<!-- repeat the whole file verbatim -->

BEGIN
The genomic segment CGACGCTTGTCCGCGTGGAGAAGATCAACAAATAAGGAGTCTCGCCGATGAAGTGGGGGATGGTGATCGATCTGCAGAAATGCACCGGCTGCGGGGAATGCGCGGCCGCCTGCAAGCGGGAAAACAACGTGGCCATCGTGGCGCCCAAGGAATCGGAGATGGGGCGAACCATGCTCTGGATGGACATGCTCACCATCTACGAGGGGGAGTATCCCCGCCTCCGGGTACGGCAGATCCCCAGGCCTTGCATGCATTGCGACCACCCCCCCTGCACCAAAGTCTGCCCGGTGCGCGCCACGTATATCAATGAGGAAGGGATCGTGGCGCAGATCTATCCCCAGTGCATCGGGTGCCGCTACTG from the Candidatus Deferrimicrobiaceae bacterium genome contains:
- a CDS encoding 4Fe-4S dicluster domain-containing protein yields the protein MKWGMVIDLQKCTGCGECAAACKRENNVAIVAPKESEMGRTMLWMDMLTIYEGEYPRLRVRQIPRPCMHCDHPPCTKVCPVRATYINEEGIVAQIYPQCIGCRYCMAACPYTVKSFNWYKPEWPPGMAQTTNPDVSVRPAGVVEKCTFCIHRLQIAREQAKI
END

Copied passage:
The genomic segment CGACGCTTGTCCGCGTGGAGAAGATCAACAAATAAGGAGTCTCGCCGATGAAGTGGGGGATGGTGATCGATCTGCAGAAATGCACCGGCTGCGGGGAATGCGCGGCCGCCTGCAAGCGGGAAAACAACGTGGCCATCGTGGCGCCCAAGGAATCGGAGATGGGGCGAACCATGCTCTGGATGGACATGCTCACCATCTACGAGGGGGAGTATCCCCGCCTCCGGGTACGGCAGATCCCCAGGCCTTGCATGCATTGCGACCACCCCCCCTGCACCAAAGTCTGCCCGGTGCGCGCCACGTATATCAATGAGGAAGGGATCGTGGCGCAGATCTATCCCCAGTGCATCGGGTGCCGCTACTG from the Candidatus Deferrimicrobiaceae bacterium genome contains:
- a CDS encoding 4Fe-4S dicluster domain-containing protein yields the protein MKWGMVIDLQKCTGCGECAAACKRENNVAIVAPKESEMGRTMLWMDMLTIYEGEYPRLRVRQIPRPCMHCDHPPCTKVCPVRATYINEEGIVAQIYPQCIGCRYCMAACPYTVKSFNWYKPEWPPGMAQTTNPDVSVRPAGVVEKCTFCIHRLQIAREQAKI